The Bridge Program

Bridge is a unique workshop designed to fill the gap that exists between the young minds and businesses in India, with a vision to enhance the quality of employability. KESPL believes that this in turn would contribute towards the competitive advantage of our workforce in the global market and lead to the economic welfare of the nation as a whole. It is a career centric workshop designed in collaboration with industry specialists and HR professionals whose aim is to expose the youth to business realities with activities, discussions, and consultations.

 

Corporate Partnerships

KESPL partners with companies and industry professionals in a unique way through the India Employability Development Network (IEDN). This is an initiative by KESPL to create a network of successful entrepreneurs, corporate executives, and senior professionals who want to play an active role in contributing towards the knowledge building, mentoring and development of the future talent pool of India. Today, there are over 25 IEDN members who are part of the network.

This network of industry professionals have comprehensive knowledge about their respective industry, hiring needs, skill gaps and understanding about the Industry’s future potential and realities. IEDN members partner with KESPL to engage with its flagship product, The Bridge Program. The charter IEDN membership is by invitation only, and subject to the due process prescribed by the KESPL-IEDN regulations and bylaws. The membership is free for both organizations and individuals, as the objective is to engage as many supporters as possible in this nation building activity of solving the issue of urban unemployment.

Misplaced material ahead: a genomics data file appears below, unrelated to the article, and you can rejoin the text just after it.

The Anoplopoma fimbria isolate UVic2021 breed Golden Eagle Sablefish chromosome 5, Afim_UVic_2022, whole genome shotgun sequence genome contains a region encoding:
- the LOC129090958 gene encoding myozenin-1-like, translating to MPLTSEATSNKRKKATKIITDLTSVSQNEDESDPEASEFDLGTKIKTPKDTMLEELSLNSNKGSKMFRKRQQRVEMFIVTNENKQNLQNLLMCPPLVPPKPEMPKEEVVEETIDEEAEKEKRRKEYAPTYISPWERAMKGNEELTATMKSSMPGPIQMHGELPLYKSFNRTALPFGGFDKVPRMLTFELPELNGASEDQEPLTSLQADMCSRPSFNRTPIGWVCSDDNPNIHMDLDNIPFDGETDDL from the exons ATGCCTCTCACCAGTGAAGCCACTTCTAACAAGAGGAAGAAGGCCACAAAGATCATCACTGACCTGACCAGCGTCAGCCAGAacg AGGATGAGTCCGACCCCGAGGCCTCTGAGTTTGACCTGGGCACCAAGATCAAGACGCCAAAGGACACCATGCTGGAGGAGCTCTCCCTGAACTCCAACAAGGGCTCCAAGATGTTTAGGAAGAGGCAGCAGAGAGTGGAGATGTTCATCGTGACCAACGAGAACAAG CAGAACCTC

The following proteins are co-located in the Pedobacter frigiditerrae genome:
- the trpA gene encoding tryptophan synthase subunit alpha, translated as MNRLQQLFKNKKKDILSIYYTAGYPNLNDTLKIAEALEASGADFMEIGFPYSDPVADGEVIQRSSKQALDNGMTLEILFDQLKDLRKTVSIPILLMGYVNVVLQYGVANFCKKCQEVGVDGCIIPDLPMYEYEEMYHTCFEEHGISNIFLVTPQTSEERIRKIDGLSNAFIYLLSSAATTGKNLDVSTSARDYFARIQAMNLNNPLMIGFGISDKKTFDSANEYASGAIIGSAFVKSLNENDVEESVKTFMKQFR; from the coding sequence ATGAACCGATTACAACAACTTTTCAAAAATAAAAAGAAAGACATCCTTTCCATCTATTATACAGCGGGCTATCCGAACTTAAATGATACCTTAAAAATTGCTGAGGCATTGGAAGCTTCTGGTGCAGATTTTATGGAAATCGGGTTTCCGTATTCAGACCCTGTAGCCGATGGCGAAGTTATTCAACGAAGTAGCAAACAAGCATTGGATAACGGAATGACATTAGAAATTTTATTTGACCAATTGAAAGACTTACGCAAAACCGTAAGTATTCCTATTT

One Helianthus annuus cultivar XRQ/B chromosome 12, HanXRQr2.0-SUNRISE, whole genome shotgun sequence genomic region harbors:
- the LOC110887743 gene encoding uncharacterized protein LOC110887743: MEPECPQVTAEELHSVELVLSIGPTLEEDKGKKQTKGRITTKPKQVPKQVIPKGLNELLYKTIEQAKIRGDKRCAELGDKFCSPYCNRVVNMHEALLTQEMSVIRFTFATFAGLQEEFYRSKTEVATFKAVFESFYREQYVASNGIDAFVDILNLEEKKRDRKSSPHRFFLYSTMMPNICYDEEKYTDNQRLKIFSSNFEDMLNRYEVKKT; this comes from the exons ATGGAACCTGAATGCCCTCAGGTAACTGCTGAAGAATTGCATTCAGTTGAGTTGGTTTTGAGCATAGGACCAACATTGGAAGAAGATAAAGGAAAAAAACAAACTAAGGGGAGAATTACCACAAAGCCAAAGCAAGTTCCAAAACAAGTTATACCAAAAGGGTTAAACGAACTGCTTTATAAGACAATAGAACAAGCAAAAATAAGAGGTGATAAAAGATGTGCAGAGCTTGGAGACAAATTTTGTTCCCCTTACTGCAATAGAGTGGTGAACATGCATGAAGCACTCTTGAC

Benefits to the Social Enterprise

 

Sustainability and Quality

IEDN members participate in at least 2 Bridge Sessions conducted in KESPL partner educational institutions every year. This ensures that parts of the resource requirements for the program are fulfilled and that the program is able to maintain the quality in terms of workshops in different schools. IEDN members provide support in mentoring, knowledge building and development of the unemployed youth of India in their desired capacity.

 

Fulfilling its mandate

Any program implemented by KEPSL can only be successful if the cycle is closed and the beneficiaries are able to actually obtain employment and that mandate is fulfilled by its partnership with IEDN.IEDN members also provide any opportunities if available for internship, permanent posting and other experience building programs to support worthy and talented students.

 

Increased Visibility

Partnering with an association of highly valued and respected corporates also enables KEPSL to build its brand and gain greater visibility for the work the organization is involved in.

 

Benefits to the Corporate Partners

Access to Talent Pool